This is not an option open to the community sector, where the idea is that the project stays in community ownership for the whole project life.

Project development can also be more expensive for communities and the timescales are longer, especially because of the community share offer, which can easily take a couple of months, and the obligatory senior debt element for larger projects (with associated relatively high upfront costs). As a result, risk and upfront costs are significantly increased. This is particularly problematic for community energy groups with weaker balance sheets than commercial counterparts.

So when faced with significant reductions in Feed in Tariff and a removal of pre-accreditation/registration, the community energy sector has significant additional obstacles to overcome.

Whilst many technologies such as solar PV are on a trajectory towards grid parity in the not too distant future, there is also a parallel journey for the community energy sector towards sector maturity. It is this, immature state of the community energy sector, that makes it particularly vulnerable to abrupt changes in current support mechanisms.

However, unless community energy can access short term financial support there is a very real danger that community energy will wither on the vine before the sector can reach a position where it is more able to compete on a level playing field within both financial and energy markets.

The Feed in Tariff should however be regarded as short term support for the community energy sector as it matures. A mature community energy sector will be able to access more sustainable financial instruments and mechanisms on the back of a pipeline of investment ready organisations and projects, both at large scale and by aggregating smaller scale projects. This will require both the community and financial sectors to adapt and develop new approaches and mechanisms.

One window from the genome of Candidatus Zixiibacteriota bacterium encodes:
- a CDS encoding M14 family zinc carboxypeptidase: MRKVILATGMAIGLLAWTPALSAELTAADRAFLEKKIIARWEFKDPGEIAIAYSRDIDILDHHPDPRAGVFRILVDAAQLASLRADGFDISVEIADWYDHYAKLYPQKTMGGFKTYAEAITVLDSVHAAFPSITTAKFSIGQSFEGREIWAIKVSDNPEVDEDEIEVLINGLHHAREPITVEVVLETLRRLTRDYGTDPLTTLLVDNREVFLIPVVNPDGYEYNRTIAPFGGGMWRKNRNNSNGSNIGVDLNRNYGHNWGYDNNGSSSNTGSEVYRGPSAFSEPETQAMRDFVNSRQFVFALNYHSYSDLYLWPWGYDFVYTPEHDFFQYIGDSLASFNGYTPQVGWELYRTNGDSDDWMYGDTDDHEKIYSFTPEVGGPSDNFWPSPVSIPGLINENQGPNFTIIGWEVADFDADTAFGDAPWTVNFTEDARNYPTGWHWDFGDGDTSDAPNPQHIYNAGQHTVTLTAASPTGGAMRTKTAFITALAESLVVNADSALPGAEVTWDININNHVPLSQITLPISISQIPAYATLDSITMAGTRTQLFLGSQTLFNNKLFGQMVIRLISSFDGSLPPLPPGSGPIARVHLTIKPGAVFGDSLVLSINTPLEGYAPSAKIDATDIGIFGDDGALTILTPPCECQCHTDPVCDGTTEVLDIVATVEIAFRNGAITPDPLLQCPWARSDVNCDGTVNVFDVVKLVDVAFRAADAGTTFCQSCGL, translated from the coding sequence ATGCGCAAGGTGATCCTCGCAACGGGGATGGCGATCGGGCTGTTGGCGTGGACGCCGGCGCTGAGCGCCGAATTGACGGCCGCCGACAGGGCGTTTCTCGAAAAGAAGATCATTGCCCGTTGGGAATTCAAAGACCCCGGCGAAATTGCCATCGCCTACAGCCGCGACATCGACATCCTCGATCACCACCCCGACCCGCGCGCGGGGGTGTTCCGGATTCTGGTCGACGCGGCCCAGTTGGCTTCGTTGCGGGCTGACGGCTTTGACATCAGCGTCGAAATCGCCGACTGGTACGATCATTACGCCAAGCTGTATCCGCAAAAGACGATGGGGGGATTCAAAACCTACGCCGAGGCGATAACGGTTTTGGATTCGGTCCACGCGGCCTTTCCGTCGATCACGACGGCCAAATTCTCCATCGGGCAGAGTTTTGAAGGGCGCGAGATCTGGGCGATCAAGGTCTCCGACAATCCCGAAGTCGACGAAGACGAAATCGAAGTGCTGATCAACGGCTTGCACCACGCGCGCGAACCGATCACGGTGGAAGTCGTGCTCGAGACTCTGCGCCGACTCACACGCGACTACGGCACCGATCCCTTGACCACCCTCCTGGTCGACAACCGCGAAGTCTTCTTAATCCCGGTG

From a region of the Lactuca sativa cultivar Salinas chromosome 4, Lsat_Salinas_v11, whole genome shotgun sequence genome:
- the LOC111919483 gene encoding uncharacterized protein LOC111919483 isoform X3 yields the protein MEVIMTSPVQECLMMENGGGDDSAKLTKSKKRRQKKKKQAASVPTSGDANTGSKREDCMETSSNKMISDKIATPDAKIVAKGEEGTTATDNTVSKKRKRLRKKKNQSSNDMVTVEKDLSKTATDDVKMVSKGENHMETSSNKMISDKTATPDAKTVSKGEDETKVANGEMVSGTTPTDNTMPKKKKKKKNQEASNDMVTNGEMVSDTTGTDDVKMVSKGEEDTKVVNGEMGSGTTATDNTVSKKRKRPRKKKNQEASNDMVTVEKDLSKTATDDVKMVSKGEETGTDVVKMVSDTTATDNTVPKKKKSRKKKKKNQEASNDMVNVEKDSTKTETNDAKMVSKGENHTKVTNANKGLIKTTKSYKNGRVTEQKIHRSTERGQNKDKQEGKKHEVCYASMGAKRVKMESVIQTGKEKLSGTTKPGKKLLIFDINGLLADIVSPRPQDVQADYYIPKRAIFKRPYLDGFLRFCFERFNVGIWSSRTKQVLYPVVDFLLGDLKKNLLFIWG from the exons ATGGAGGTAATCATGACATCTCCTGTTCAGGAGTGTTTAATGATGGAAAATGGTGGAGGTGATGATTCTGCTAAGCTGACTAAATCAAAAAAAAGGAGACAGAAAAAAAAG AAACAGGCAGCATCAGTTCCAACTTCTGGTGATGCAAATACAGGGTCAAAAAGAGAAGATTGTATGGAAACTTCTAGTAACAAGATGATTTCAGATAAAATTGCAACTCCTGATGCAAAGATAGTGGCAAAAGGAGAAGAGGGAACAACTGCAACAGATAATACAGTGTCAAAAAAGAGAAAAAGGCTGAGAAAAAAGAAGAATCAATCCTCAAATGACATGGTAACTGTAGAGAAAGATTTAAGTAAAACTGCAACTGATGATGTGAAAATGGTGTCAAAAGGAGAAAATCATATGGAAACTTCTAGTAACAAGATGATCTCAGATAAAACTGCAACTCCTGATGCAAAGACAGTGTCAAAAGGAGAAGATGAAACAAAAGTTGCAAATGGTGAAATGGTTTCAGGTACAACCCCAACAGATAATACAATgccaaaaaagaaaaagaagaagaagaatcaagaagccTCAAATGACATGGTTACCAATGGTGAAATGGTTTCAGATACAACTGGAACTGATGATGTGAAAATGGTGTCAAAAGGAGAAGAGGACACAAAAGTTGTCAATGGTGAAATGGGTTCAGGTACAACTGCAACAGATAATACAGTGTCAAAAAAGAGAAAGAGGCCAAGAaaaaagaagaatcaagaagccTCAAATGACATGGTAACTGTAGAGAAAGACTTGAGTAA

These more sustainable financial instruments and/or mechanisms might include for example:

  1. An underwriting facility for a community bond (for example through the Green Investment Bank) that could come in after 3-4 years with lower returns than equity. This would provide a community led instrument offering a potential exit for investors and a refinancing uplift that will enhance financial models for community energy projects.
  2. Equity fund raise underwriting instruments on a large scale (£50-100m). This is the biggest uncertainty in the development process and is what leads to longer development periods for community energy projects than commercially owned projects.
  3. Flexible mezzanine (junior debt) instruments that could bridge the possible gap between senior debt and the community share offer
  4. Commercial finance providers prepared to lend into the community energy sector with manageable transaction costs
  5. Minimum export tariff set at a level that gives a basic floor of project viability

All these instruments could be at commercial finance levels, thereby not leading to additional costs for UK plc, but importantly will enhance a community’s ability to generate community benefit whilst not undermining community control.

This is all in addition to, and separate from, the potential added value that community energy projects may be able to derive from stronger community based local energy supply models as they are developed and come to market alongside the growing energy storage market.

But all these ideas will take time to come to market at sufficiently large scales to really allow the community energy sector to take off. However, in the meantime the community energy sector is less mature than the commercial sector, and is in need of short term support to provide assistance during this transition period.

With reference to the first two questions within DECC’s consultation